Interpretations of Fairness and Interpersonal Conflict
LEIGH THOMPSON University of Washington AND GEORGE LOEWENSTEIN Carnegie-Mellon University
Two experiments tested the hypothesis that egocentric interpretations of fairness are an important cause of unnecessary and costly settlement delays in bargaining. Subjects engaged in an interactive, dynamic bargaining task in which their objective was to reach an agreement with an opponent. If negotiators failed to settle, a strike ensued which was costly for both parties. The results of Experiment 1 indicated that negotiators’ judgments of fair outcomes were biased in an egocentric direction. Further, the magnitude of the parties’ biases strongly predicted the length of strikes. Experiment 2 examined the role of situational complexity as a cause of egocentric interpretations of fairness. Two forms of complexity were examined: complexity created by background information concerning the dispute and complexity associated with asymmetries in negotiators’ strike costs. Background information concerning the dispute and asymmetric costs exacerbated egocentric interpretations of fairness. Egocentric interpretations of fairness were greatest when measured before negotiation and were mitigated following bargaining. Negotiators showed biased recall of information concerning the dispute, remembering more information that favored their own position. The magnitude of bias was positively related to egocentric interpretations of fairness. We conclude that egocentric interpretations of fairness hinder conflict resolution because people are reluctant to agree to what they perceive to be an inequitable settlement. 0 1992
Academic Press. Inc.
A major enigma for negotiation researchers is why people often fail to reach agreements in situations where settlement is mutually advantageous. The failure to settle is particularly perplexing and unfortunate in disputes in which both parties suffer substantial losses if they do not reach The research reported in this article was supported by a grant to the first author from the Graduate School Research Fund at the University of Washington and a grant to the second author from the Russell Sage Foundation and Alfred P. Sloan foundation. We thank Linda Palmer, Amy McCready, and Alison Marqis for assistance in data collection, preparation, and analysis. Address correspondence and reprint requests to Leigh Thompson, Department of Psychology, University of Washington, Guthrie Hall, NI-25, Seattle, WA 98195. 176 0749-5978192 $3.00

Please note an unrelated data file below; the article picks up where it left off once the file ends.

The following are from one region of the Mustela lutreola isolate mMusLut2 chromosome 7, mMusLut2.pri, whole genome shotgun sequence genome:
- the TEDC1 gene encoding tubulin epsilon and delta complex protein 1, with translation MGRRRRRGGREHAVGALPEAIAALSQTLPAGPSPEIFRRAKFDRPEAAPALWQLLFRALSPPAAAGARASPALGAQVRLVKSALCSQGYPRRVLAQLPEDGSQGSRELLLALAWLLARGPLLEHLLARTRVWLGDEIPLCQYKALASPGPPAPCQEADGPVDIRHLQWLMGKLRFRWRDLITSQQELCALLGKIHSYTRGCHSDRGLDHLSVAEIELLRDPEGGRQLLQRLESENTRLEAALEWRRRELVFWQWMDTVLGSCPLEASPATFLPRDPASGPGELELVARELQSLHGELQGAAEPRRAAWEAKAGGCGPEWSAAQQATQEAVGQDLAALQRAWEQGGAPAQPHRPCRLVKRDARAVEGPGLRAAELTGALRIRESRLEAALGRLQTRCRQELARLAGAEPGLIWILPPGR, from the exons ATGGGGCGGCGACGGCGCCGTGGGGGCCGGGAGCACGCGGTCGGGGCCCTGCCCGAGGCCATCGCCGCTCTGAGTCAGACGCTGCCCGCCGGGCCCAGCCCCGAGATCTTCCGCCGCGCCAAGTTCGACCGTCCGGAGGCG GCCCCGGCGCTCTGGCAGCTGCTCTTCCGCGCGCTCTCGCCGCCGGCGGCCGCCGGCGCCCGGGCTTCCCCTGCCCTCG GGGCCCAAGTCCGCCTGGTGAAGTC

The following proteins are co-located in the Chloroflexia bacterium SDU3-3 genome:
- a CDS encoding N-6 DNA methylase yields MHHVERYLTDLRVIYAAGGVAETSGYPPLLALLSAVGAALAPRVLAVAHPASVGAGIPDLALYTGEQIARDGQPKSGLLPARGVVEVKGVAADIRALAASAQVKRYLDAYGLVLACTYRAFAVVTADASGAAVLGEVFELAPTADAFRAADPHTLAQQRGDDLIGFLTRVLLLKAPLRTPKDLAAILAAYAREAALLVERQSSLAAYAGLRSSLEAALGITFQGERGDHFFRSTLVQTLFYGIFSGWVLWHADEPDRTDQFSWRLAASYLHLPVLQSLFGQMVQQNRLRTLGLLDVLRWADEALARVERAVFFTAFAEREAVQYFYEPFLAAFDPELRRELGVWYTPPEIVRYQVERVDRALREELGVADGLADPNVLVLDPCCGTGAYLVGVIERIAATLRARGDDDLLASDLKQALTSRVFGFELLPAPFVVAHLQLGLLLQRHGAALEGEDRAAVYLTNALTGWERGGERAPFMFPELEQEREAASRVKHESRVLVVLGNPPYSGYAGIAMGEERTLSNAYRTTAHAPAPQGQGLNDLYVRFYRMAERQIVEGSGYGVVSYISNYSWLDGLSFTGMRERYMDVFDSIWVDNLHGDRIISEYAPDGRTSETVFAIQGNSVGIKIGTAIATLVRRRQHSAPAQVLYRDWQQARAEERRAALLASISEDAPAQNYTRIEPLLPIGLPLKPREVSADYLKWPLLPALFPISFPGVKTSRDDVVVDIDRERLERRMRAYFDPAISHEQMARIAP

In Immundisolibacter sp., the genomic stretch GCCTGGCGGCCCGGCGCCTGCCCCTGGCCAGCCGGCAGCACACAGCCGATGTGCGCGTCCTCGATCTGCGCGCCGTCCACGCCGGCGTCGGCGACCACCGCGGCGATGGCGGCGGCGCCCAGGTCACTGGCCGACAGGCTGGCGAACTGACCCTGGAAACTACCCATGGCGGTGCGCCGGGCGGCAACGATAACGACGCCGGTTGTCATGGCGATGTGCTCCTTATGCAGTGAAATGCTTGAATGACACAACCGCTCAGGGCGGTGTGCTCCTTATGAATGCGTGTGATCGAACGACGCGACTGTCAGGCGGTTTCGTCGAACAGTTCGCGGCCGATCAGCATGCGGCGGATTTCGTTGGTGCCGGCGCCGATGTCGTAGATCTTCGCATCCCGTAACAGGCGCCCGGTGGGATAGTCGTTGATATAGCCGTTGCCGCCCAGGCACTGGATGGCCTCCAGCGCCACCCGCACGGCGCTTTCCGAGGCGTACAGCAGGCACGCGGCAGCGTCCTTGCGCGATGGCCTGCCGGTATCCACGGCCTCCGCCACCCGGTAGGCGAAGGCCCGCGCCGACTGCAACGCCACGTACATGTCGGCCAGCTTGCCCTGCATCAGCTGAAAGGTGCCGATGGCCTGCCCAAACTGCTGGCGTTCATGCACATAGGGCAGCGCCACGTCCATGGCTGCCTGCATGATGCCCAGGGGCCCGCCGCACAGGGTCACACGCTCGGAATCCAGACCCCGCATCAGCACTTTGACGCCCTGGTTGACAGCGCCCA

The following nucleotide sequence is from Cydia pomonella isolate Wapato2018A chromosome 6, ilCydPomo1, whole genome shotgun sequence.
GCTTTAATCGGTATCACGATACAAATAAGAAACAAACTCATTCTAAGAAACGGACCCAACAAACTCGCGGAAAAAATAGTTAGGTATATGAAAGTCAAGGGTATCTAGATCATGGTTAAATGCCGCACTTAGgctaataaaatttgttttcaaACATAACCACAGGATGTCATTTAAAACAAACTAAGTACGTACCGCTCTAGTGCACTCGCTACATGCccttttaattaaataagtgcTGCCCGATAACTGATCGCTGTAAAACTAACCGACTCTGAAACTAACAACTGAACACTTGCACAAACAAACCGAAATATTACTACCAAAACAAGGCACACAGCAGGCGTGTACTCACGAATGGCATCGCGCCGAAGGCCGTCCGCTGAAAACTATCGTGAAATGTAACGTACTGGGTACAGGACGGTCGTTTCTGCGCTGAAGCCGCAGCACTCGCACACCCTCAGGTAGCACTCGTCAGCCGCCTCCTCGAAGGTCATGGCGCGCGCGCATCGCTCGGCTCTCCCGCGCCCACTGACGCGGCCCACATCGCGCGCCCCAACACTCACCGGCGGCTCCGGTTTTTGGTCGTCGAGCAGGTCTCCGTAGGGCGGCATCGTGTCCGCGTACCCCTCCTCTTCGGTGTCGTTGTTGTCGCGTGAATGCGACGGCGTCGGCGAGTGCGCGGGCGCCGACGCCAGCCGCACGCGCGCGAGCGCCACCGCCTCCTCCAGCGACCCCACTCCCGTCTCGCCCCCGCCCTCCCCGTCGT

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agreement. For example, in labor disputes, impasses can result in costly strikes; in civil suits parties who fail to settle face legal expenses and court costs; territorial disputes that are not peaceably resolved may degenerate into armed conflict. Impasses are surprising in these situations because there is a potentially large “zone of agreement” and generally ample opportunities exist for communication between parties. So what explains the occurrence of unnecessary impasse? Our thesis is that one important cause of unnecessary impasse is that people have different interpretations of conflict situations (Hammond, Stewart, Brehmer, & Steinmann, 1975). Because conflict situations are typically complex, ambiguity often arises concerning parties’ contributions and entitlements. Ambiguity, in turn, permits multiple interpretations of “fair” or equitable settlements. We hypothesize that when faced with ambiguity, people’s judgments will be biased in a manner that favors themselves. Such “egocentric interpretations” of fairness (Messick & Sentis, 1985) interfere with dispute resolution because people are averse to settling for what they consider to be an unfair agreement (Loewenstein,